We found 4 nuclear cardiology providers who accept Medicaid near Reston, VA.

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Dr. Pradeep Ramnath Nayak, MD
Specializes in Adult Cardiology, Nuclear Cardiology
1850 Town Center Parkway; 550
Reston, VA
 

Dr. Pradeep Nayak's medical specialty is adult cardiology and nuclear cardiology. Dr. Nayak's areas of expertise consist of heart problems and echocardiogram (echo). Patient reviews placed him at an average of 4.5 stars out of 5. He is in-network for United Healthcare HMO, Blue Cross/Blue Shield, Coventry, and more. Dr. Nayak's education and training includes medical school at the University of Virginia School of Medicine and residency at Jefferson University Hospitals. His distinctions include: Washington, DC-Baltimore-Northern Virginia Super Doctors; Washingtonian MagazineTop Doctor List; and Washingtonian Magazine. Dr. Nayak (or staff) speaks the following languages: Spanish and French. He is professionally affiliated with Inova Fair Oaks Hospital, StoneSprings Hospital Center, and Inova Loudoun Hospital, Landsdowne Campus.

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Clinical interests: Echocardiogram, Heart Problems

Dr. Dhaval R Patel, MD
Specializes in Adult Cardiology, Nuclear Cardiology
1850 Town Center Parkway; #550
Reston, VA
 

Dr. Dhaval Patel is a cardiologist and nuclear cardiology specialist in Reston, VA, Leesburg, VA, and Dulles, VA. Dr. Patel's areas of clinical interest consist of heart problems, electrocardiogram (EKG), and echocardiogram (echo). He honors United Healthcare HMO, MultiPlan, and Coventry, in addition to other insurance carriers. Before completing his residency at a hospital affiliated with Emory University, Dr. Patel attended medical school at Tulane University School of Medicine. Dr. Patel (or staff) speaks the following languages: Spanish and Gujarati. Dr. Patel is professionally affiliated with Inova Fair Oaks Hospital, StoneSprings Hospital Center, and Inova Loudoun Hospital, Landsdowne Campus.

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Clinical interests: Electrocardiogram, Echocardiogram, Heart Problems

Dr. Jeffrey Steven Luy, MD
Specializes in Adult Cardiology, Nuclear Cardiology
1850 Town Center Parkway; 550
Reston, VA
 

Dr. Jeffrey Luy is a specialist in adult cardiology and nuclear cardiology. He works in Reston, VA, Leesburg, VA, and Dulles, VA. He is affiliated with StoneSprings Hospital Center, Inova Fair Oaks Hospital, and Inova Loudoun Hospital, Landsdowne Campus. He graduated from Medical College of Wisconsin and then he performed his residency at a hospital affiliated with the University of California, San Diego (UCSD). Dr. Luy honors Cigna, CIGNA Plans, and Medicaid, as well as other insurance carriers.

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Specializes in Nuclear Cardiology, Internal Medicine
102 Elden Street; Suite 16
Herndon, VA
 

Dr. Nadeem Qazi is a nuclear cardiology specialist. Dr. Qazi accepts Coventry, Coventry Bronze, and Coventry Silver, as well as other insurance carriers. He obtained his medical school training at Allama Iqbal Medical College and performed his residency at AtlantiCare Regional Medical Center and a hospital affiliated with the University of Tennessee. Dr. Qazi (or staff) speaks Urdu and Spanish. Dr. Qazi is professionally affiliated with Inova Loudoun Hospital, Landsdowne Campus and Inova Fairfax Hospital.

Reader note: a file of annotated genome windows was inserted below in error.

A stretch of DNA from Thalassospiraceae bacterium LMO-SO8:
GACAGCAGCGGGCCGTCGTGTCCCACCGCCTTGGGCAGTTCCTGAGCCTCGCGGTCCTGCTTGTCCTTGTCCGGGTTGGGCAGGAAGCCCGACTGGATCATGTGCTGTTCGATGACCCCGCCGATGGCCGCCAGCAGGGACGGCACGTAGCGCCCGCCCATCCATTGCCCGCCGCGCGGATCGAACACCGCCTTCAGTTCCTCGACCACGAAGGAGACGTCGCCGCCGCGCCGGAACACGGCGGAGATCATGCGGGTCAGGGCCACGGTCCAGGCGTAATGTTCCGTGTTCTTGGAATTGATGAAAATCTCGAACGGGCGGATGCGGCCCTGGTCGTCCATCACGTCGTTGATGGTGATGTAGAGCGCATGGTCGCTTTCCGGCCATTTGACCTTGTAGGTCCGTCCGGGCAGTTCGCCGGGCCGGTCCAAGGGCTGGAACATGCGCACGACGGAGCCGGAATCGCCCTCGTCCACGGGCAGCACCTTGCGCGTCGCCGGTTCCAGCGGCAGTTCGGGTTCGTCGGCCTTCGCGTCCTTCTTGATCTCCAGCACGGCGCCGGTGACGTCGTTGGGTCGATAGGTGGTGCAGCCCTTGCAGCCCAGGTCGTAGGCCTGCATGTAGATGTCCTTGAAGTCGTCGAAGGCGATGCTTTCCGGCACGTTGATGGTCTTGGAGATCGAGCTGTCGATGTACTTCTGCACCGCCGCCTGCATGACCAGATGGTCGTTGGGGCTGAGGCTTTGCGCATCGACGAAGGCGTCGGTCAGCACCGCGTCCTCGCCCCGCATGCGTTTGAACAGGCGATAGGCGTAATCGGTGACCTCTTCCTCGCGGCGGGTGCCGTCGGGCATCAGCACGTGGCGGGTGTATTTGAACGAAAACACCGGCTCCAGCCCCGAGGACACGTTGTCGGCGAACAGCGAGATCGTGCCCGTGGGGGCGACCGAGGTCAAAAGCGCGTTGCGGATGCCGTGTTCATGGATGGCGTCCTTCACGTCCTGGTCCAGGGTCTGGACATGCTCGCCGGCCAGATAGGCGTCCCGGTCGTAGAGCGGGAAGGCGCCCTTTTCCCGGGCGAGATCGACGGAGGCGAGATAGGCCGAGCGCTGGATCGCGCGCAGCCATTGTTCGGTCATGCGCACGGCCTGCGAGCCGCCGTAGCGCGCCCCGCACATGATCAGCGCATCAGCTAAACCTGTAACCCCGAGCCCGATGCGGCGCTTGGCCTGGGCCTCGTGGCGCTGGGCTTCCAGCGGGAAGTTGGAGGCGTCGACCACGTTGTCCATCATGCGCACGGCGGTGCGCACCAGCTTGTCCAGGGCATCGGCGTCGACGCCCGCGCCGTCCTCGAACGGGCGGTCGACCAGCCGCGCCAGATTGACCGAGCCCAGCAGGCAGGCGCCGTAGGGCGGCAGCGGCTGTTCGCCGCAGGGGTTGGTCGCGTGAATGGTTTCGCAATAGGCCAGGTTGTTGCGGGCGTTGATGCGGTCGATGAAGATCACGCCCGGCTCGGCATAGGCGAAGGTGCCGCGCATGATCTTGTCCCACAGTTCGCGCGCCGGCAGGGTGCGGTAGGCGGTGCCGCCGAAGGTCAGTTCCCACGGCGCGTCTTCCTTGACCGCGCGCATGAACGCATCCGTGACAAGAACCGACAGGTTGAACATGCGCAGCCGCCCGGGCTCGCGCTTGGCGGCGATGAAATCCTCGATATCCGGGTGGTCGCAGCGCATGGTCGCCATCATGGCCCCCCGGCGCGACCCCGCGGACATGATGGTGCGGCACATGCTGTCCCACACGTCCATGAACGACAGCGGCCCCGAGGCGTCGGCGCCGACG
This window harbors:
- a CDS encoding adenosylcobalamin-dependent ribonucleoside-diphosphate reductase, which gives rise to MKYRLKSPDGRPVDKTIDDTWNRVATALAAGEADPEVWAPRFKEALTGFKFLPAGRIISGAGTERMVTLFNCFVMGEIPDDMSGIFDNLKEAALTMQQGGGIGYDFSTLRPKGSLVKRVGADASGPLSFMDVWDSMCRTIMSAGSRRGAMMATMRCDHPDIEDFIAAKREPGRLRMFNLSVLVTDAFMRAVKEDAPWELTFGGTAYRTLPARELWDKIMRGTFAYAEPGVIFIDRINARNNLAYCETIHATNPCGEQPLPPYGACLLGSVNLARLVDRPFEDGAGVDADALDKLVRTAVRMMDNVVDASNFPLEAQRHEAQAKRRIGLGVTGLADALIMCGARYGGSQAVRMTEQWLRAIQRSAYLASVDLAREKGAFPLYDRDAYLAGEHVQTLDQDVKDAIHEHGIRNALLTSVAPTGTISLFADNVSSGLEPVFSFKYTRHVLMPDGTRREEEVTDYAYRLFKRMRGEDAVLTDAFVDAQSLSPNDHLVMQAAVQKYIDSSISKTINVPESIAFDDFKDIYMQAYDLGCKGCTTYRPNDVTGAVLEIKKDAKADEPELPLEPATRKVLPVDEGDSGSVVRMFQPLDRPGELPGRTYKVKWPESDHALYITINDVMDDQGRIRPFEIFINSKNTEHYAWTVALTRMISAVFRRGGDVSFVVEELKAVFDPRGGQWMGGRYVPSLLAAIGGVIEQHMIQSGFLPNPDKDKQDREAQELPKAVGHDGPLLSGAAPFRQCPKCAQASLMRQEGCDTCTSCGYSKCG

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What is Nuclear Cardiology?

Nuclear cardiology is the use of safe, small amounts of radioactive material, called tracers, to take very accurate pictures or video of the heart. Nuclear cardiology can not only provide excellent images of the heart muscle, but it can also tell doctors about the function and health of the heart. That is to say, nuclear cardiology doesn’t just examine what the heart looks like, it sees how well the heart muscle is working. It’s very useful for diagnosing heart disease, identifying damage from a heart attack, or evaluating if a patient’s treatments are working well enough.

During a nuclear cardiology exam, the tracer is injected into a vein and taken up by the heart. Then a special camera, called a gamma camera, takes pictures of the tracer moving within the beating heart. The images can show areas where heart muscle has been damaged or scarred due to a heart attack, or where blood flow within the heart may not be adequate due to blocked arteries.

There are several different kinds of nuclear cardiology tests and each looks at something slightly different. The most commonly used test is called myocardial perfusion. Others include ventriculography, to show the chambers of the heart; PET scans, to monitor blood flow; and MUGA scans, to examine how well the heart is pumping.

Nuclear cardiology tests do not hurt, and do not require anything more than an injection. They are a powerful source of information for patients suffering from heart disease or coronary artery disease.
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